Authors: Ann Barker
For Finella and Mario – happiness always
ord Thurlby took off his spectacles, polished them, and stared across the room and through the window that looked out into the garden. In truth, the prospect was not particularly inviting. The late spring rain which had held off for so long was falling in torrents, drumming musically against the panes, splashing on the paved area outside, and causing little rivulets to form amongst the gravel. The water garden, constructed some fifty years before by his grandfather, would be full to
, he mused. Later he would go and inspect it. Later, when it was fine; but not now.
He put his spectacles down on top of the letter that he had just been reading, pushed back his library chair, and strolled over to the window. It was a grim day, indeed; so unseasonably chilly in fact that even such a hardy individual as the earl had ordered a fire to be lit. He smiled down as Lilly, his brindled greyhound got to her feet, and began prancing about, her tail wagging in anticipation of a walk. Bending, he stroked her head gently, pulling her silky ears and looking down into her trustful, melting brown eyes.
‘Not today, girl,’ he said, in his rather husky, gravelly voice. Lilly would be making do with a scamper about the hall today. Her walk would have to wait until the weather was better. In truth, she wouldn’t really mind. She was a fair-weather dog,
only going outside from grim necessity if the weather was bad. Once she had poked her nose out of the door and discovered the realities of the situation, she would willingly return to the
He looked outside again, and frowned briefly as he saw one of his gardeners going doggedly about some task. Walking over to the mantelpiece, he rang the bell, and then kicked the logs in the hearth into some more positive action with his booted foot. When the footman entered, his lordship was in the act of putting two more logs onto the flames.
‘Allow me, my lord,’ said the footman hastening forward. Dressed immaculately in dark green with fawn trim, the servant, like all his lordship’s male staff, wore his own unpowdered hair, tied back in a queue.
‘It’s done,’ the earl replied straightening, brushing his hands together and then wiping them on a handkerchief. ‘Fetch me some claret would you, Hewson? Then go and have someone find out what the devil that gardener is doing in the wet, and tell him to stop it. There’s no task that I can think of that can’t wait until the weather is better. It’s not part of my plan to have any of my people contracting pneumonia.’
‘Very good, my lord.’
The footman was about to withdraw when the earl said, ‘How is your mother, by the way?’
‘Much better, my lord. The beef broth you had sent to her has set her up a treat.’
‘It wasn’t my doing,’ Thurlby said dismissively. ‘Mrs Campsey packed the basket. Now go and see about that gardener. And don’t forget my claret.’
‘Yes, my lord. No, my lord.’ Knowing that the earl’s abrupt manner sprang from his dislike of being thanked, Hewson said no more; but he and every person that served Lord Thurlby knew that their noble master carefully observed the needs of his staff and saw that they were attended to in the most unobtrusive way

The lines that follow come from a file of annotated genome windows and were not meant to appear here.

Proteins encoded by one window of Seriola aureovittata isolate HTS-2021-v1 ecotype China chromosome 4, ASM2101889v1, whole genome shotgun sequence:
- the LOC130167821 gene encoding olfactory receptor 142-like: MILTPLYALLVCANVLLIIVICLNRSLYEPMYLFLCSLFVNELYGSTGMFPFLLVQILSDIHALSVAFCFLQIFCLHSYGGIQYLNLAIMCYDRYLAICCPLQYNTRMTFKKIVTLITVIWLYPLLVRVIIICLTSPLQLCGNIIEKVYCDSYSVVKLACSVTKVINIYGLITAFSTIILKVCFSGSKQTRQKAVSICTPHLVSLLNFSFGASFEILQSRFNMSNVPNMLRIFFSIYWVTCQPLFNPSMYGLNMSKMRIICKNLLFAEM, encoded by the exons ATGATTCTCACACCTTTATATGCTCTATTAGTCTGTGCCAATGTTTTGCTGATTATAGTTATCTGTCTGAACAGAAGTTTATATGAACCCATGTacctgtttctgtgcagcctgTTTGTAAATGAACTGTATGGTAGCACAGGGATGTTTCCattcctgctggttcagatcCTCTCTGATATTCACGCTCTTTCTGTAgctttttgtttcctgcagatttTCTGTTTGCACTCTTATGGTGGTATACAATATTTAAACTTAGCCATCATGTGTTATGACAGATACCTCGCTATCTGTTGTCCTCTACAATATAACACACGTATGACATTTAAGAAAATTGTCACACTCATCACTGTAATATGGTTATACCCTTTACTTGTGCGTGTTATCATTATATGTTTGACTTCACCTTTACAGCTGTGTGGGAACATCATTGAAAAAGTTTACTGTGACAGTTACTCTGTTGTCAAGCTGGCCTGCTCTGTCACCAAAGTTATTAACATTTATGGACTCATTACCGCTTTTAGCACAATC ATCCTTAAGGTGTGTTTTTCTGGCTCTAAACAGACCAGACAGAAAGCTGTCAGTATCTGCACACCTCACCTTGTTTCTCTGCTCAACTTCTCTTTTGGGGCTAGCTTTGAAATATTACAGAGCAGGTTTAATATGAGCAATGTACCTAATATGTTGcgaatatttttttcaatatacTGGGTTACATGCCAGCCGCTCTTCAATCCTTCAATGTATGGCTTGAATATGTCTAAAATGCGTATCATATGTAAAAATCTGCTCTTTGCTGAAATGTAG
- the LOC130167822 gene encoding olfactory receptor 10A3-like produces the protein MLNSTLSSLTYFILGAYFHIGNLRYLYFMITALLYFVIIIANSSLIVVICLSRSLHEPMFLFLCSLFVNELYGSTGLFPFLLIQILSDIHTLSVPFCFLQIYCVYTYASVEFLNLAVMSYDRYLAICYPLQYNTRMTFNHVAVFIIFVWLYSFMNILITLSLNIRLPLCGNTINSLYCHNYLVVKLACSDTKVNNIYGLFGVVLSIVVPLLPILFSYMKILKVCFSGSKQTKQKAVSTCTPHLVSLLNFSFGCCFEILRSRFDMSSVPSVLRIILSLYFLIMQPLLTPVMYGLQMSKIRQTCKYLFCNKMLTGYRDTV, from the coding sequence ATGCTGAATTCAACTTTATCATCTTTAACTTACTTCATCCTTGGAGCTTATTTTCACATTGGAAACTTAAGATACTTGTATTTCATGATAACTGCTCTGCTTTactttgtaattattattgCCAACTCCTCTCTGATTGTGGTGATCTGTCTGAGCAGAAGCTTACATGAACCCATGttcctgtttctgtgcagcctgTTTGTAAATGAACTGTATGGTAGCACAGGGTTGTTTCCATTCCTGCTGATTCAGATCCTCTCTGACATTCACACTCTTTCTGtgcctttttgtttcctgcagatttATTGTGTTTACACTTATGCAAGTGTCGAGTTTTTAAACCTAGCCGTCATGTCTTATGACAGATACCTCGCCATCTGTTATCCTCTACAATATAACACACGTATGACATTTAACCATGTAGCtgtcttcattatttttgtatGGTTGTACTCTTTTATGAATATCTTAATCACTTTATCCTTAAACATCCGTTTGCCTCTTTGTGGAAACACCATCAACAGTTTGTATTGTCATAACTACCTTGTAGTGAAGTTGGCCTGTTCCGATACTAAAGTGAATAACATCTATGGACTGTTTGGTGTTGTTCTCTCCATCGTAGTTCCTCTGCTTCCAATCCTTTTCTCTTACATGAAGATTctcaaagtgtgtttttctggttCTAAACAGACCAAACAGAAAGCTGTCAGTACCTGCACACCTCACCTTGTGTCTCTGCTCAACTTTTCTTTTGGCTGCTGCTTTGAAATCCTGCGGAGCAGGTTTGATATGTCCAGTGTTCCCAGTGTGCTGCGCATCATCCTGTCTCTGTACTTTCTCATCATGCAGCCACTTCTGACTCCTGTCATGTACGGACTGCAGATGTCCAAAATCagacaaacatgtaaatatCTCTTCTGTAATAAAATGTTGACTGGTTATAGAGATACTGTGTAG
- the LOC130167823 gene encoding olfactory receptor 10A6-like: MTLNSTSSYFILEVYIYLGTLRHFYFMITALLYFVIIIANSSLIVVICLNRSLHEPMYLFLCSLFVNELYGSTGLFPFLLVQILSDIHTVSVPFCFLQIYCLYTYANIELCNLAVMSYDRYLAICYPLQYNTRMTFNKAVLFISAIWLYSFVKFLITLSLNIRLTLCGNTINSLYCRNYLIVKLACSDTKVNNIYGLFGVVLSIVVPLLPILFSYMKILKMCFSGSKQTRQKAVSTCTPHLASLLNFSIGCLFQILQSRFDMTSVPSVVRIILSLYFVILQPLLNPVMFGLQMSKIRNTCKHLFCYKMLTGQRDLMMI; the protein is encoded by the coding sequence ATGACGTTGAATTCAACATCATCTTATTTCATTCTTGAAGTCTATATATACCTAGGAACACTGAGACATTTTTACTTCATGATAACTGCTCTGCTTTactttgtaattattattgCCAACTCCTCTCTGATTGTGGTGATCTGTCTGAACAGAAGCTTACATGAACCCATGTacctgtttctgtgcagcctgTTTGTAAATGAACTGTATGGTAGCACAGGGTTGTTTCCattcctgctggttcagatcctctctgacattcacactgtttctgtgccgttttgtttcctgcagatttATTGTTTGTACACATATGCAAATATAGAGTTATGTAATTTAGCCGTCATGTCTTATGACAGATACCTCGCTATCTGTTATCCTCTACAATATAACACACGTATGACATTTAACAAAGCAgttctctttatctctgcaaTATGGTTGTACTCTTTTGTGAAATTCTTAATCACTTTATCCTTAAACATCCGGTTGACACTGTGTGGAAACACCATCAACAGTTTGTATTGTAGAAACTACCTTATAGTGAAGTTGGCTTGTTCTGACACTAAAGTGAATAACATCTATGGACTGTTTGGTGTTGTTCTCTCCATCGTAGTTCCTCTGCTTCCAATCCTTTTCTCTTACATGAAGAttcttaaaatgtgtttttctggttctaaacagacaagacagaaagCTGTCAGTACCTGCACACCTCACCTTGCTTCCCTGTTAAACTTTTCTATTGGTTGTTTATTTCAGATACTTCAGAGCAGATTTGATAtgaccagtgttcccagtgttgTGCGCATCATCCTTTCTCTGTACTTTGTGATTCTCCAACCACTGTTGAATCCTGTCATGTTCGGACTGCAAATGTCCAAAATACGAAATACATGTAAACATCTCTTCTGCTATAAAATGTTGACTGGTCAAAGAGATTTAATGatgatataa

possible. The cook may have packed the basket, but the earl would have ordered it to be done.
After the footman had left, the earl remained looking down into the flames. Lilly, who was never far from his side, trotted over to where he was standing, and lay down next to him, her head on her front paws. His lordship was still standing in the same place when the footman returned with claret on a tray.
‘Jenks was tying up one of the climbing plants, my lord,’ he said as he set his burden down on a small table.
‘Is he coming in?’
‘I believe so, my lord.’
‘Not without a protest, I’ll warrant. No, don’t pour for me. I’ll do it myself.’
The earl grinned as he poured himself a glass of the rich red wine. He could well imagine the conversation between Jenks the gardener, and the unlucky soul who had been given the task of summoning him inside. ‘I’ve known Master Victor since before he was ever breeched,’ he would have said, quite unimpressed by his employer’s rank. ‘If he thinks he’s going to tell me when I should and shouldn’t tie up them roses, then he’s got another think coming.’
Jenks was only one of many servants who had known the earl throughout his life. Victor William Carey Scott, sixth Baron Northborough, fourth Earl of Thurlby had been born in this very house just over thirty-four years ago. He had not been destined to be the earl, being the younger of the two sons born to the third earl and his countess. There were no other children, and there had been ten full years between the two boys. Victor, still only a baby when his brother had gone off to Eton, had hardly known him in adult life. A tragic riding accident to the third earl’s son and heir had brought about Victor’s elevation, first to the position of Viscount Croyland, then upon his father’s death, to the earldom itself.
A novelist, he supposed, would have made some piece of drama of that. The gallant older brother, handsome, popular with
the ladies, clearly made to occupy a seat in the House of Lords, is sadly cut off in the flower of his manhood. Left to take his place is the less dashing younger son, not so dark, not so
, and not so popular. No doubt, too, this fictitious younger son would ingloriously rejoice over the death of his sibling. The truth was far less exciting. The death of Allan had been deeply grieved by all; but his father, although much distressed at Allan’s death, had never doubted his younger son’s abilities.
As the third earl had lain dying, Victor had been summoned to his bedchamber to make his last farewells. ‘God bless you and keep you, my boy,’ the dying man had said. ‘You’ll do your duty. You’ll look after your mother. You’ll care for our people.’ It hadn’t been a request for some kind of reassurance. It had been spoken with confidence; a comforting thought for the old earl to dwell upon in his last earthly moments. He had had no doubt that his son would indeed do his duty; that the heavy charge of the earldom with all its responsibilities together with its privileges would be safe in this young man’s hands.
For the ten years that had followed his father’s death, Victor had faithfully fulfilled the charge laid upon him, and for the most part, his duty was also his pleasure. He loved this place, every bit of it, from the furthest field, to the most sheltered flowerbeds next to the south wall; from the huge ballroom, used only very rarely for great functions, to the schoolroom on the upper floor where he had first learned his letters. He